Acquired energetic resources allocated to a particular trait cannot then be re-allocated to a different trait. This often results in a trade-off between survival and reproduction for the adults of many species, but such a trade-off may be manifested differently in juveniles not yet capable of reproduction. Whereas adults may allocate resources to current and/or future reproduction, juveniles can only allocate to future reproduction. Thus, juveniles should allocate resources toward traits that increase survival and their chances of future reproductive success. We manipulated allocation of resources to performance, via endurance exercise training, to examine trade-offs among endurance capacity, immune function, and growth in juvenile green anole lizards. We trained male and female captive anoles on a treadmill for eight weeks, with increasing intensity, and compared traits to those of untrained individuals. Our results show that training enhanced endurance capacity equally in both sexes, but immune function was suppressed only in females. Training had no effect on growth, but males had higher growth rates than females. Previous work showed that trained adults have enhanced growth, so juvenile growth is either insensitive to stimulation with exercise, or they are already growing at maximal rates. Our results add to a growing literature that locomotor performance is an important part of life-history trade-offs that are sex- and age-specific.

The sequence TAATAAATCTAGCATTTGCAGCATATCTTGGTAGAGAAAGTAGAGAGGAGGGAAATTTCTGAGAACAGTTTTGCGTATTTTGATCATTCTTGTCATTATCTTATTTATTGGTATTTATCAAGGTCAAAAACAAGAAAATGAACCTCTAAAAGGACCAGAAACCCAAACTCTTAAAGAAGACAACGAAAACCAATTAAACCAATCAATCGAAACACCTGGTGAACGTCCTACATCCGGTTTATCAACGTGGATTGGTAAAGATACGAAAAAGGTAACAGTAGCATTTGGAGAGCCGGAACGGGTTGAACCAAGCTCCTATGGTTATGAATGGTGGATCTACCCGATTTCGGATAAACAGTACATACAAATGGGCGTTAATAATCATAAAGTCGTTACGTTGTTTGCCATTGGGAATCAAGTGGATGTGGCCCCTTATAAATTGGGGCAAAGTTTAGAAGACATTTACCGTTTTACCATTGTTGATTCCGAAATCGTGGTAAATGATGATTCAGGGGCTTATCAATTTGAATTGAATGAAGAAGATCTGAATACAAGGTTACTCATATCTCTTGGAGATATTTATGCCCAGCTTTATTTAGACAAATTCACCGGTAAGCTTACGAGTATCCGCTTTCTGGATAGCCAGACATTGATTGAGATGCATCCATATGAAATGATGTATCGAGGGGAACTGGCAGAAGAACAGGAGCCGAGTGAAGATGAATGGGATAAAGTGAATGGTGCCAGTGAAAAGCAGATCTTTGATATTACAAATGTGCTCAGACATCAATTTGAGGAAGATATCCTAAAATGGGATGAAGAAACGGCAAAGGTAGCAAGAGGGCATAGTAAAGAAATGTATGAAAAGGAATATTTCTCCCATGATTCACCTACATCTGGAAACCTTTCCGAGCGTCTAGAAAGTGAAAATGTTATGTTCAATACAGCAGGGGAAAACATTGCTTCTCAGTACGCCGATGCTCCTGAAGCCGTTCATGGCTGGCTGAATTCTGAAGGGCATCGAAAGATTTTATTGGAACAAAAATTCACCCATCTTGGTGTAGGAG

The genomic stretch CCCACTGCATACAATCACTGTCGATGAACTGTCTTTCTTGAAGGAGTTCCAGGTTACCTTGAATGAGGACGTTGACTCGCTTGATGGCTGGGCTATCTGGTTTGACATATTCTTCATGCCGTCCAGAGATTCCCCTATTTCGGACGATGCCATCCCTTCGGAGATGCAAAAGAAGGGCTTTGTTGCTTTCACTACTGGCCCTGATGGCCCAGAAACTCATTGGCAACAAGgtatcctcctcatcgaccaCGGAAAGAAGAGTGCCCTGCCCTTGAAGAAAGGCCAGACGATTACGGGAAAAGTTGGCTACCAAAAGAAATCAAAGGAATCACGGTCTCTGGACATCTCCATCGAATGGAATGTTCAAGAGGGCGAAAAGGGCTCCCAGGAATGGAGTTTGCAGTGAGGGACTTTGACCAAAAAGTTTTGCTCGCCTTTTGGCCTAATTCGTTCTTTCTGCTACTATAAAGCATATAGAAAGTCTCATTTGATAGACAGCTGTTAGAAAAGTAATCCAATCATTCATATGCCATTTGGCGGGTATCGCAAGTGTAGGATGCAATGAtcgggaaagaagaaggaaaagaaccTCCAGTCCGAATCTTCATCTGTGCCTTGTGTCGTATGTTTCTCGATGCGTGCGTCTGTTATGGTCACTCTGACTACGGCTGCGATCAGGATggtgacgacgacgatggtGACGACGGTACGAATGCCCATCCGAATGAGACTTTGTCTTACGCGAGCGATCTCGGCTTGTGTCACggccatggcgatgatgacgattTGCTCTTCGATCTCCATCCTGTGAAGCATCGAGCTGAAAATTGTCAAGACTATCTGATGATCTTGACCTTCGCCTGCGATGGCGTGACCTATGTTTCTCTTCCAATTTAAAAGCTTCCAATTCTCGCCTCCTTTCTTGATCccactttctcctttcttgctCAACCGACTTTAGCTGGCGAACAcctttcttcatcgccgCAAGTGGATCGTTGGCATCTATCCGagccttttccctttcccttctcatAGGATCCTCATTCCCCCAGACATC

- Received November 23, 2016.
- Accepted January 31, 2017.
- © 2017. Published by The Company of Biologists Ltd